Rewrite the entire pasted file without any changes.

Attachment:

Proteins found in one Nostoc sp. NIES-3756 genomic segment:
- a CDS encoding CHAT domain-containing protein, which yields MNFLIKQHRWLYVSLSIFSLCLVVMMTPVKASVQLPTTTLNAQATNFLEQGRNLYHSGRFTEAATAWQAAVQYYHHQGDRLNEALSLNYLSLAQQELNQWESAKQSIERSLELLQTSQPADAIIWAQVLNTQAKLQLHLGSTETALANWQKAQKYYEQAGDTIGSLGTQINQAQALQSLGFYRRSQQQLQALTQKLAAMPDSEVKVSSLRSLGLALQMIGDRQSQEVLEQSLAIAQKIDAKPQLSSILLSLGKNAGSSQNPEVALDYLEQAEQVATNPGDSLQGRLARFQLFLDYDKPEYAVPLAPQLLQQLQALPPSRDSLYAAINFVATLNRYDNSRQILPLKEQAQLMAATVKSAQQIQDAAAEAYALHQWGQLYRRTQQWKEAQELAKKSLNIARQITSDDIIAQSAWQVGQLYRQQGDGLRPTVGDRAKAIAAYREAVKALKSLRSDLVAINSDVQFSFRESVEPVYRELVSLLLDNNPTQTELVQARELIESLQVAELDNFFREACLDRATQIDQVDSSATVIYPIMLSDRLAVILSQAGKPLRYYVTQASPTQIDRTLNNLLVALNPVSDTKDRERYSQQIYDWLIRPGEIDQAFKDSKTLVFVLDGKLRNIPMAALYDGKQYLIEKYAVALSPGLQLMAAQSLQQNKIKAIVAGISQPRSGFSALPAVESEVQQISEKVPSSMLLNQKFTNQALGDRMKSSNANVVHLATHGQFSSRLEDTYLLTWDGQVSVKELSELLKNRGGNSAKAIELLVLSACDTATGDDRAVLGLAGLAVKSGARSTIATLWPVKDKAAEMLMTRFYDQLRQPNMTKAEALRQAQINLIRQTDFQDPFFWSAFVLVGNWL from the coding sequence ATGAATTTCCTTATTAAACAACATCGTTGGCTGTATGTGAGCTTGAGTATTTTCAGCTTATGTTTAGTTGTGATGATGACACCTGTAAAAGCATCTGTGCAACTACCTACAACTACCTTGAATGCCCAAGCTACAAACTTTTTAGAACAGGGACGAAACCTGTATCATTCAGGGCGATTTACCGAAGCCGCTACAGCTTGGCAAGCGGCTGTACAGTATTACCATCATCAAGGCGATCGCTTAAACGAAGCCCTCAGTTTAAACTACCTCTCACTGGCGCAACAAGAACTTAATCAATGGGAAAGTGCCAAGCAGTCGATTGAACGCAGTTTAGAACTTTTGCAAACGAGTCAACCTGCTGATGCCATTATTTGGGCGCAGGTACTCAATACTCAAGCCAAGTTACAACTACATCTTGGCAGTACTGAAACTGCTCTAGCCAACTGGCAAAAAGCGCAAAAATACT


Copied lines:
Proteins found in one Nostoc sp. NIES-3756 genomic segment:
- a CDS encoding CHAT domain-containing protein, which yields MNFLIKQHRWLYVSLSIFSLCLVVMMTPVKASVQLPTTTLNAQATNFLEQGRNLYHSGRFTEAATAWQAAVQYYHHQGDRLNEALSLNYLSLAQQELNQWESAKQSIERSLELLQTSQPADAIIWAQVLNTQAKLQLHLGSTETALANWQKAQKYYEQAGDTIGSLGTQINQAQALQSLGFYRRSQQQLQALTQKLAAMPDSEVKVSSLRSLGLALQMIGDRQSQEVLEQSLAIAQKIDAKPQLSSILLSLGKNAGSSQNPEVALDYLEQAEQVATNPGDSLQGRLARFQLFLDYDKPEYAVPLAPQLLQQLQALPPSRDSLYAAINFVATLNRYDNSRQILPLKEQAQLMAATVKSAQQIQDAAAEAYALHQWGQLYRRTQQWKEAQELAKKSLNIARQITSDDIIAQSAWQVGQLYRQQGDGLRPTVGDRAKAIAAYREAVKALKSLRSDLVAINSDVQFSFRESVEPVYRELVSLLLDNNPTQTELVQARELIESLQVAELDNFFREACLDRATQIDQVDSSATVIYPIMLSDRLAVILSQAGKPLRYYVTQASPTQIDRTLNNLLVALNPVSDTKDRERYSQQIYDWLIRPGEIDQAFKDSKTLVFVLDGKLRNIPMAALYDGKQYLIEKYAVALSPGLQLMAAQSLQQNKIKAIVAGISQPRSGFSALPAVESEVQQISEKVPSSMLLNQKFTNQALGDRMKSSNANVVHLATHGQFSSRLEDTYLLTWDGQVSVKELSELLKNRGGNSAKAIELLVLSACDTATGDDRAVLGLAGLAVKSGARSTIATLWPVKDKAAEMLMTRFYDQLRQPNMTKAEALRQAQINLIRQTDFQDPFFWSAFVLVGNWL from the coding sequence ATGAATTTCCTTATTAAACAACATCGTTGGCTGTATGTGAGCTTGAGTATTTTCAGCTTATGTTTAGTTGTGATGATGACACCTGTAAAAGCATCTGTGCAACTACCTACAACTACCTTGAATGCCCAAGCTACAAACTTTTTAGAACAGGGACGAAACCTGTATCATTCAGGGCGATTTACCGAAGCCGCTACAGCTTGGCAAGCGGCTGTACAGTATTACCATCATCAAGGCGATCGCTTAAACGAAGCCCTCAGTTTAAACTACCTCTCACTGGCGCAACAAGAACTTAATCAATGGGAAAGTGCCAAGCAGTCGATTGAACGCAGTTTAGAACTTTTGCAAACGAGTCAACCTGCTGATGCCATTATTTGGGCGCAGGTACTCAATACTCAAGCCAAGTTACAACTACATCTTGGCAGTACTGAAACTGCTCTAGCCAACTGGCAAAAAGCGCAAAAATACT